Expendable Launch Vehicles (ELVS)
(Derived from Ballistic Missiles)

Feature ELV AeroplaneKey to low cost?

Typical cost per seat ($)10 million 500 (Long distance flight)
Flights per vehicle 1 20,000+
Take off Vertical Horizontal ×
Engines Rocket Jet ×
Piloted No Yes ×
Number of stages Two or more One ×
Flights per year ~100 ~10 million

Figure 1. Launchers Compared with Airliners

Present-day airliners of course cannot fly to and from orbit. So how will spaceplanes compare in cost with airliners? Fig. 2 shows some estimates for a spaceplane with a take-off weight comparable to that of a large airliner. We have assumed a technology level such that prototypes could be built in five to seven years and that the design has then matured following a long production run with continuous product improvement.

Airliners Spaceplanes
(When fully developed)

Flights per vehicle 20,000+ 20,000+
Cost per flight ($) 200,000 500,000
Number of seats 400 50
Cost per seat (typical) ($)500 10,000

Figure 2. Spaceplanes Compared with Airliners

When fully developed, there is no obvious reason for spaceplanes to have a much shorter life than airliners. They will cost several times more per flight because of greater complexity and because they will probably use hydrogen fuel, which is expensive. They will carry fewer seats because they have to carry more fuel. The resulting cost per seat will be very roughly twenty times mores than a seat in a long-distance airliner flight, at around ten thousand dollars. This is some 1000 times lower than the cost today.

When these low costs are achieved, the cost of space science will become comparable with that in Antarctica. Public access to orbit for business or leisure will become routine and affordable. There are millions of people in the industrialised world who would be prepared to save for the trip of a lifetime to a space hotel for a few days. In effect, we will have a new space age.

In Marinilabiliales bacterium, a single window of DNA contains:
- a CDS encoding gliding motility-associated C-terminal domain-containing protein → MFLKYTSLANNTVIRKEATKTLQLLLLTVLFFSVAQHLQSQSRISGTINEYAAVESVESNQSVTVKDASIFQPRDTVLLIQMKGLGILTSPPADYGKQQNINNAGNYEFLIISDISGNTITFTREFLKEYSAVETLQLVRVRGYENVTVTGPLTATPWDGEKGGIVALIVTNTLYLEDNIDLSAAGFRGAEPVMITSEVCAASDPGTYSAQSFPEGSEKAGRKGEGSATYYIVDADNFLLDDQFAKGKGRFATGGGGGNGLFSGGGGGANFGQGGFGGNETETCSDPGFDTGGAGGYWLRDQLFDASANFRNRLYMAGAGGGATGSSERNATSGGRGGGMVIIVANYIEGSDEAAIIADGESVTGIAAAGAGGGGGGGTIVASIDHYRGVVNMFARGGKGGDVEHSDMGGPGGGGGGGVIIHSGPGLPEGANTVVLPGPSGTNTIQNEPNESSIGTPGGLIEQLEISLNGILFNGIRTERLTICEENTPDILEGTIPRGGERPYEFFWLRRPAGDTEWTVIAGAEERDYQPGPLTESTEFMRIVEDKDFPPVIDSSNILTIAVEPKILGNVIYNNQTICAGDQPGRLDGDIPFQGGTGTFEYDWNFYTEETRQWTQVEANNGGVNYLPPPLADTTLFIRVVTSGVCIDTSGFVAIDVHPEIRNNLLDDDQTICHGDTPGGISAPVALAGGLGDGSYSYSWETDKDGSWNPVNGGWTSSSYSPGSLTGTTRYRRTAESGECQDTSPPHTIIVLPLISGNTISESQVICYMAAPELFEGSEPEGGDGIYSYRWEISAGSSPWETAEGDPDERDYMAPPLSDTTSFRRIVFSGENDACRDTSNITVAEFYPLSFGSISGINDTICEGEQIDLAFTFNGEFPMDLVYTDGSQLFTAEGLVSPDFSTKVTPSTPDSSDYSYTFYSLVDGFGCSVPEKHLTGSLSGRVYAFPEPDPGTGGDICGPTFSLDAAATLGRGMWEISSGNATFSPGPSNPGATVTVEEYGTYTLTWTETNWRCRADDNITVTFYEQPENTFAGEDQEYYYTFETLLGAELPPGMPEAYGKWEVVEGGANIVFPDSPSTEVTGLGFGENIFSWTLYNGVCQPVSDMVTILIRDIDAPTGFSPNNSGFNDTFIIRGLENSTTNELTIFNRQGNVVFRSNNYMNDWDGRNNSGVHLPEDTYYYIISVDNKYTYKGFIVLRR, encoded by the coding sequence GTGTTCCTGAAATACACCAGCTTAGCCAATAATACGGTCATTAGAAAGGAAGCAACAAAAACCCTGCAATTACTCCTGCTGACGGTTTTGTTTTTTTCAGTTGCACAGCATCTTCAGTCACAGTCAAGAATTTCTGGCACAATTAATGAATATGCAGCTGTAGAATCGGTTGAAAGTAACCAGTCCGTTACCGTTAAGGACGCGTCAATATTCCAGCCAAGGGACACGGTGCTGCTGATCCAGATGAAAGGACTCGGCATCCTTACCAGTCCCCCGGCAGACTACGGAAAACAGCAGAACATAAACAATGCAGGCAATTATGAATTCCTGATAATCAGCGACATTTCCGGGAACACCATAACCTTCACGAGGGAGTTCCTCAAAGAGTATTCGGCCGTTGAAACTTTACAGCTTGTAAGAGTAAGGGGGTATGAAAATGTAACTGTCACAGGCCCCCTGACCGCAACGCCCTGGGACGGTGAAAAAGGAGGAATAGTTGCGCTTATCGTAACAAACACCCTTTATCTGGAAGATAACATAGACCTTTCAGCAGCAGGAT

It must be emphasised that costs that low depend on fully mature spaceplane designs. Early prototypes will cost far more. These could be built in five to seven years, and it would then take about eight years to mature the designs, especially to develop a long-life rocket engine. Thus, a 1000 times cost reduction appears to be possible within 15 years.

How the UK Can Lead

The main obstacle to achieving the new space age soon is mind-set. Even now, NASA is planning to build large new throwaway launchers for a new programme of lunar exploration, even though it can readily be shown that costs could be reduced about ten times by adopting an aviation approach. The UK is well placed to be the first to break the mould of thinking because we are the only major industrial country without major commitments to ‘old space’ projects. We also have a world-class aircraft industry with access to all the technology required for an entry-level spaceplane. Of all aeroplanes that have actually flown, the best technology demonstrator for an entry-level sub-orbital spaceplane is arguably the Saunders Roe SR.53 rocket fighter, which first flew in 1957! This aeroplane is shown in Fig, 3.